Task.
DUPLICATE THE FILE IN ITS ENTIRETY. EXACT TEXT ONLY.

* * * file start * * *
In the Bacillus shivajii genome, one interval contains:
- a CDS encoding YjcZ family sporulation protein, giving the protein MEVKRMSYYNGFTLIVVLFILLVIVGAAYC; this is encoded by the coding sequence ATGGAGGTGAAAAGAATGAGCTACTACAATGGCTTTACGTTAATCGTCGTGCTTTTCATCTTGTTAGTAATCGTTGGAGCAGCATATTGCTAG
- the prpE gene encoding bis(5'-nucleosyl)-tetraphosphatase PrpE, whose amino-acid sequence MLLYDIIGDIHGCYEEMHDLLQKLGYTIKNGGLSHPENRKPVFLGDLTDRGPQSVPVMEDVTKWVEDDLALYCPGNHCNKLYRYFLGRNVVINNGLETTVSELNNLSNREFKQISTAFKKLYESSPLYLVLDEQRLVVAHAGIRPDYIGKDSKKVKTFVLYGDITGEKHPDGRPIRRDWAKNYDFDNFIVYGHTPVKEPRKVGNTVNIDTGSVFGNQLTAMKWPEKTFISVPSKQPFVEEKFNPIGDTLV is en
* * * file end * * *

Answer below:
In the Bacillus shivajii genome, one interval contains:
- a CDS encoding YjcZ family sporulation protein, giving the protein MEVKRMSYYNGFTLIVVLFILLVIVGAAYC; this is encoded by the coding sequence ATGGAGGTGAAAAGAATGAGCTACTACAATGGCTTTACGTTAATCGTCGTGCTTTTCATCTTGTTAGTAATCGTTGGAGCAGCATATTGCTAG
- the prpE gene encoding bis(5'-nucleosyl)-tetraphosphatase PrpE, whose amino-acid sequence MLLYDIIGDIHGCYEEMHDLLQKLGYTIKNGGLSHPENRKPVFLGDLTDRGPQSVPVMEDVTKWVEDDLALYCPGNHCNKLYRYFLGRNVVINNGLETTVSELNNLSNREFKQISTAFKKLYESSPLYLVLDEQRLVVAHAGIRPDYIGKDSKKVKTFVLYGDITGEKHPDGRPIRRDWAKNYDFDNFIVYGHTPVKEPRKVGNTVNIDTGSVFGNQLTAMKWPEKTFISVPSKQPFVEEKFNPIGDTLV is en